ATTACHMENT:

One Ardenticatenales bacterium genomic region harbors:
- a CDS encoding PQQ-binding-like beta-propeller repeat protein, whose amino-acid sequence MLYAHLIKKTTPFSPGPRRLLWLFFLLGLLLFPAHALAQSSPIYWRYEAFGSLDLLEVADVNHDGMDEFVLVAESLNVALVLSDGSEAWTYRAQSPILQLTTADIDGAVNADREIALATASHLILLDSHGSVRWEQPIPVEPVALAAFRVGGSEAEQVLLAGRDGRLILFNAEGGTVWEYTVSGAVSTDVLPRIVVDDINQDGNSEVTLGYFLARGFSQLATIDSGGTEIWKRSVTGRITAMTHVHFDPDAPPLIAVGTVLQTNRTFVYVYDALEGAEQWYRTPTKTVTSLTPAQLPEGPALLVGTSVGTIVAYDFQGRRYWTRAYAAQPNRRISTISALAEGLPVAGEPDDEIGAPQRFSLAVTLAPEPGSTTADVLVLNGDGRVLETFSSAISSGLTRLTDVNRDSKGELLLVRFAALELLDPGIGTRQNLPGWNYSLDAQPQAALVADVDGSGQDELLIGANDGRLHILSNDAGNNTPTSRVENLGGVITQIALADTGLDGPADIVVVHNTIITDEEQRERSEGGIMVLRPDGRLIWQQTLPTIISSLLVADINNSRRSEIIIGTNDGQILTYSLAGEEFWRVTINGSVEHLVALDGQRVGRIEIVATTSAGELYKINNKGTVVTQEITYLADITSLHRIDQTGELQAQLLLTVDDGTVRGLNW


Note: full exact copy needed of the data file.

One Ardenticatenales bacterium genomic region harbors:
- a CDS encoding PQQ-binding-like beta-propeller repeat protein, whose amino-acid sequence MLYAHLIKKTTPFSPGPRRLLWLFFLLGLLLFPAHALAQSSPIYWRYEAFGSLDLLEVADVNHDGMDEFVLVAESLNVALVLSDGSEAWTYRAQSPILQLTTADIDGAVNADREIALATASHLILLDSHGSVRWEQPIPVEPVALAAFRVGGSEAEQVLLAGRDGRLILFNAEGGTVWEYTVSGAVSTDVLPRIVVDDINQDGNSEVTLGYFLARGFSQLATIDSGGTEIWKRSVTGRITAMTHVHFDPDAPPLIAVGTVLQTNRTFVYVYDALEGAEQWYRTPTKTVTSLTPAQLPEGPALLVGTSVGTIVAYDFQGRRYWTRAYAAQPNRRISTISALAEGLPVAGEPDDEIGAPQRFSLAVTLAPEPGSTTADVLVLNGDGRVLETFSSAISSGLTRLTDVNRDSKGELLLVRFAALELLDPGIGTRQNLPGWNYSLDAQPQAALVADVDGSGQDELLIGANDGRLHILSNDAGNNTPTSRVENLGGVITQIALADTGLDGPADIVVVHNTIITDEEQRERSEGGIMVLRPDGRLIWQQTLPTIISSLLVADINNSRRSEIIIGTNDGQILTYSLAGEEFWRVTINGSVEHLVALDGQRVGRIEIVATTSAGELYKINNKGTVVTQEITYLADITSLHRIDQTGELQAQLLLTVDDGTVRGLNW